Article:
9.       Reminiscing about her conversation with Milton Chenowith, Matilda Johns notes the following:

“He liked to call Hollywood a town. Mostly, this was just Milton polishing his anachronistically avuncular charm. But he was not entirely wrong. A place is a town for reasons wholly independent of its lack of area sprawl, its population density, its relative affluence, its commercial sophistication, or the fragmentation of governmental services and structures. Those are the measurements of cities, where social cohesion is a function of ever more complex economic and legislated relationships.

“A town, by contrast, is bound together by a common and enduring understanding of itself, even if that understanding is largely mythic. A town has a self-concept—an identity – usually simple enough to fit within a single thought and yet complicated enough to incorporate elements of both self-glorification and self-loathing.

“As Milton well knew, the identity of a town is affirmed and enforced through the stories it tells to itself, about itself, sustaining and nourishing on its own lore; a rich, perpetually-steeping stew of hard fact, magical coincidence, apocryphal serendipity, aggrandizement, romanticized tragedy, and wishful redemption. On the spectrum of human associations, a town more closely resembles the family than it does the city. Los Angeles is a city. Miami is a city. New Orleans is a town. The Columbus of my youth was a town. America is a town.”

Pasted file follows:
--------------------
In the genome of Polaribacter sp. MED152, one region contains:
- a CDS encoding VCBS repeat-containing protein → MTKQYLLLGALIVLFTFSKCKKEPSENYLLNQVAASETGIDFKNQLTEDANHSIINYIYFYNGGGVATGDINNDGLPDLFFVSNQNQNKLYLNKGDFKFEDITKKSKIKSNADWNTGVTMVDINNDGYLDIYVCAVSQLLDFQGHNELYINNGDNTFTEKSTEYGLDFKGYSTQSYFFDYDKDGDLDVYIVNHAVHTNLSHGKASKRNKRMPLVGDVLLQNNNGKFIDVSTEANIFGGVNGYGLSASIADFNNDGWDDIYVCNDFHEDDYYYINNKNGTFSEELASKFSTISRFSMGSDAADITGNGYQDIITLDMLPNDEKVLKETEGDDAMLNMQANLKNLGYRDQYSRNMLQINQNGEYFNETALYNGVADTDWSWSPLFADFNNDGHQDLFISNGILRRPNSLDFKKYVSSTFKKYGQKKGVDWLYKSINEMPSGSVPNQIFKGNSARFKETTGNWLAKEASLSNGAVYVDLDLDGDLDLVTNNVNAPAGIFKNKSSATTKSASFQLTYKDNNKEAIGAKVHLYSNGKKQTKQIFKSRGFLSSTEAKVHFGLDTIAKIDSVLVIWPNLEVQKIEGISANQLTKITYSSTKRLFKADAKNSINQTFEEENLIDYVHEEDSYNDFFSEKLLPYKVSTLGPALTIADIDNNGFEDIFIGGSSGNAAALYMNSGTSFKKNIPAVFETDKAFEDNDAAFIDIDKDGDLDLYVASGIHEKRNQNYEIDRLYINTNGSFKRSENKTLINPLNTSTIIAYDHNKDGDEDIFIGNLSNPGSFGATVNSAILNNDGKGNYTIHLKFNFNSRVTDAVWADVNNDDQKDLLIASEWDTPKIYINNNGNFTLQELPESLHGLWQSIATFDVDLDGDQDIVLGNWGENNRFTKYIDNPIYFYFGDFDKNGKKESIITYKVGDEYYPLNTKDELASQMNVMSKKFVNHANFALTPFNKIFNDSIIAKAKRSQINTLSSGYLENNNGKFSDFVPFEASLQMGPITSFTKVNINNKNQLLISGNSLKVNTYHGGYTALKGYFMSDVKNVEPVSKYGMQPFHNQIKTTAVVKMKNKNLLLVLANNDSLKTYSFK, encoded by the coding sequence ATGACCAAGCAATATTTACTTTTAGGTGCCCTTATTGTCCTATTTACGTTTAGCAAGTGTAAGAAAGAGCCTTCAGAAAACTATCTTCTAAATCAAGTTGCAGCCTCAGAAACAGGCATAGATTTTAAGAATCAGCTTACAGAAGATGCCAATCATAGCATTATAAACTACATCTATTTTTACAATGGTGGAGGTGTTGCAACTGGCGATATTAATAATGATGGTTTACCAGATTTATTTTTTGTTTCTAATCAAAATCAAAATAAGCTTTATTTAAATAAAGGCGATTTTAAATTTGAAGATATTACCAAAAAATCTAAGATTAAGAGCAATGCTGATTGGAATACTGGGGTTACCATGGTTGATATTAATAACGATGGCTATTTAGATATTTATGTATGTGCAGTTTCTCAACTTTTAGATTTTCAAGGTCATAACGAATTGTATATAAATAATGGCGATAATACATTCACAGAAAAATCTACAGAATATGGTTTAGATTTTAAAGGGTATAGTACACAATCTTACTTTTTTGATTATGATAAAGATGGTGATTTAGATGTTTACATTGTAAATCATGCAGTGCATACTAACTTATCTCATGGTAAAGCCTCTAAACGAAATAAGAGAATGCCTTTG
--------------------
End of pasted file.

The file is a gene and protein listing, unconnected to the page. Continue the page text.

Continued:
a.       Do you live in a city or a town?

        b.       Is it possible for groups of people – schools, families, countries – to be driven by protected cultural or political identities in the same way that individuals are driven by personal identities?

        c.       In what ways does The Lion Trees depict American democracy in the throes of an identity crisis similar to the human characters in the novel?


10.         The parable at the center of Angus Mann’s story, “The Lion Tree,” suggests that people will arrange their lives again and again to reinforce what they believe about themselves, even if that belief is that they are undeserving of happiness or forgiveness. Do you think nations make decisions – such as when and how to go to war – less on the merits of those decisions than out of a need to reinforce a cultural identity?


11.       What importance does the parable at the center of Angus Mann’s story “The Lion Tree” have to the rest of the novel?

        a.         How does that parable inform the story of Miller and Ivanova?

        b.         How does it inform the struggles of Hollis, Susan, David and Tilly?


12.       In Angus Mann’s story, Colonel Ivanova tells Lieutenant Miller the parable of the Underserving Man, a tragic character who walks out into the middle of the savanna in middle of the African night, following the sound of lions to meet his fate. What do you think the lions represent in the parable?

        a.         Does the Undeserving Man actually find the lions he seeks? If not, where did they go? Were they ever really there?

        b.       The Lion Trees is riddled with lions. How many did you find?


13.         To what extent do you think forgiveness, or the withholding of forgiveness, is a key to understanding why the characters of The Lion Trees find themselves in their various predicaments? Who does each character most need to forgive in order to heal?


14.       What is the importance of Hollywood and the movie-making industry in Tilly’s story?


15.       In what ways is Angus Mann a proxy for Hollis Johns?